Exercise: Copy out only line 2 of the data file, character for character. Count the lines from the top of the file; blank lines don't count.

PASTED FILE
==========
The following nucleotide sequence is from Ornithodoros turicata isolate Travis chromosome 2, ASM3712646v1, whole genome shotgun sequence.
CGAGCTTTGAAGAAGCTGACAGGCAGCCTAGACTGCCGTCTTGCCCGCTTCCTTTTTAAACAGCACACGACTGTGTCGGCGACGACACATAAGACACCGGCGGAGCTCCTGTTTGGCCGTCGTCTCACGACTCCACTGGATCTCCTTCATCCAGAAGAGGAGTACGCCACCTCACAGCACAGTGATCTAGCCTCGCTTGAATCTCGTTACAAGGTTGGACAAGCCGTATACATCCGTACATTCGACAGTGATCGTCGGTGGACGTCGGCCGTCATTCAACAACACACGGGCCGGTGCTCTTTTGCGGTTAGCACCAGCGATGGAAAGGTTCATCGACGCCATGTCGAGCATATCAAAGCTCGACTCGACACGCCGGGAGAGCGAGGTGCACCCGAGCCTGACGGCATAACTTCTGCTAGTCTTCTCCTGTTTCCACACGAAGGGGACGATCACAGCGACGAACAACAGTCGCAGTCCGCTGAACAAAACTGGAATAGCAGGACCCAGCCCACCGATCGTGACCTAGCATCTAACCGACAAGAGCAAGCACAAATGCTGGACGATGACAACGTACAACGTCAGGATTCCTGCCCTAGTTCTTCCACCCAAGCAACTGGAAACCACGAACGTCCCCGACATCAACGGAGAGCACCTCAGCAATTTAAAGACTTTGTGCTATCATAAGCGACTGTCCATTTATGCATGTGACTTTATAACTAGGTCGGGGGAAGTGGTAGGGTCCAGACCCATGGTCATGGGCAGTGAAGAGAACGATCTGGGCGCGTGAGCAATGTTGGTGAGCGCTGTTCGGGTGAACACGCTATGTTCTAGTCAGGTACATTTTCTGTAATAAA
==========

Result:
CGAGCTTTGAAGAAGCTGACAGGCAGCCTAGACTGCCGTCTTGCCCGCTTCCTTTTTAAACAGCACACGACTGTGTCGGCGACGACACATAAGACACCGGCGGAGCTCCTGTTTGGCCGTCGTCTCACGACTCCACTGGATCTCCTTCATCCAGAAGAGGAGTACGCCACCTCACAGCACAGTGATCTAGCCTCGCTTGAATCTCGTTACAAGGTTGGACAAGCCGTATACATCCGTACATTCGACAGTGATCGTCGGTGGACGTCGGCCGTCATTCAACAACACACGGGCCGGTGCTCTTTTGCGGTTAGCACCAGCGATGGAAAGGTTCATCGACGCCATGTCGAGCATATCAAAGCTCGACTCGACACGCCGGGAGAGCGAGGTGCACCCGAGCCTGACGGCATAACTTCTGCTAGTCTTCTCCTGTTTCCACACGAAGGGGACGATCACAGCGACGAACAACAGTCGCAGTCCGCTGAACAAAACTGGAATAGCAGGACCCAGCCCACCGATCGTGACCTAGCATCTAACCGACAAGAGCAAGCACAAATGCTGGACGATGACAACGTACAACGTCAGGATTCCTGCCCTAGTTCTTCCACCCAAGCAACTGGAAACCACGAACGTCCCCGACATCAACGGAGAGCACCTCAGCAATTTAAAGACTTTGTGCTATCATAAGCGACTGTCCATTTATGCATGTGACTTTATAACTAGGTCGGGGGAAGTGGTAGGGTCCAGACCCATGGTCATGGGCAGTGAAGAGAACGATCTGGGCGCGTGAGCAATGTTGGTGAGCGCTGTTCGGGTGAACACGCTATGTTCTAGTCAGGTACATTTTCTGTAATAAA